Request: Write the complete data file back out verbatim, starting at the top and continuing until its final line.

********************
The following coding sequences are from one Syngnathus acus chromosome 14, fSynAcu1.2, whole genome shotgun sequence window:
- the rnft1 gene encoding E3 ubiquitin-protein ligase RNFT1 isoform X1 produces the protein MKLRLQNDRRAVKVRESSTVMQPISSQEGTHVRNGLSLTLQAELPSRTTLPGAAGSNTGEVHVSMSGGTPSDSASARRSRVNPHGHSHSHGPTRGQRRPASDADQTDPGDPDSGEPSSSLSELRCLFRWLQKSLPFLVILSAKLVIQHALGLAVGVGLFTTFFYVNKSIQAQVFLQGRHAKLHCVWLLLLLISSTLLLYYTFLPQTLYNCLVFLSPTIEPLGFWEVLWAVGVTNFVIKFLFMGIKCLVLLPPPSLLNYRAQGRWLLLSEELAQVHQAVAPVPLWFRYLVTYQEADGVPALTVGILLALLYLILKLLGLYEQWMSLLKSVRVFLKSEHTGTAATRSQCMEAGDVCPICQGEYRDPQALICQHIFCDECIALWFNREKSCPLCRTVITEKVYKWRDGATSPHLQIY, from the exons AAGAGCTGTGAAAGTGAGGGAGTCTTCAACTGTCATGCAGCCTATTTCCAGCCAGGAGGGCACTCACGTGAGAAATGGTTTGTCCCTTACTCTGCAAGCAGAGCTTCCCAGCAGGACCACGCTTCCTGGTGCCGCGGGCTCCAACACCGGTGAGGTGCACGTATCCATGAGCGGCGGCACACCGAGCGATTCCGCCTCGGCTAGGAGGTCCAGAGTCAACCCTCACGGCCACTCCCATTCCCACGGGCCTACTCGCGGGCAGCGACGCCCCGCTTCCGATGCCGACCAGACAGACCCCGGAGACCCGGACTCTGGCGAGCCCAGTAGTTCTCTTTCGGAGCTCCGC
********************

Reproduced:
The following coding sequences are from one Syngnathus acus chromosome 14, fSynAcu1.2, whole genome shotgun sequence window:
- the rnft1 gene encoding E3 ubiquitin-protein ligase RNFT1 isoform X1 produces the protein MKLRLQNDRRAVKVRESSTVMQPISSQEGTHVRNGLSLTLQAELPSRTTLPGAAGSNTGEVHVSMSGGTPSDSASARRSRVNPHGHSHSHGPTRGQRRPASDADQTDPGDPDSGEPSSSLSELRCLFRWLQKSLPFLVILSAKLVIQHALGLAVGVGLFTTFFYVNKSIQAQVFLQGRHAKLHCVWLLLLLISSTLLLYYTFLPQTLYNCLVFLSPTIEPLGFWEVLWAVGVTNFVIKFLFMGIKCLVLLPPPSLLNYRAQGRWLLLSEELAQVHQAVAPVPLWFRYLVTYQEADGVPALTVGILLALLYLILKLLGLYEQWMSLLKSVRVFLKSEHTGTAATRSQCMEAGDVCPICQGEYRDPQALICQHIFCDECIALWFNREKSCPLCRTVITEKVYKWRDGATSPHLQIY, from the exons AAGAGCTGTGAAAGTGAGGGAGTCTTCAACTGTCATGCAGCCTATTTCCAGCCAGGAGGGCACTCACGTGAGAAATGGTTTGTCCCTTACTCTGCAAGCAGAGCTTCCCAGCAGGACCACGCTTCCTGGTGCCGCGGGCTCCAACACCGGTGAGGTGCACGTATCCATGAGCGGCGGCACACCGAGCGATTCCGCCTCGGCTAGGAGGTCCAGAGTCAACCCTCACGGCCACTCCCATTCCCACGGGCCTACTCGCGGGCAGCGACGCCCCGCTTCCGATGCCGACCAGACAGACCCCGGAGACCCGGACTCTGGCGAGCCCAGTAGTTCTCTTTCGGAGCTCCGC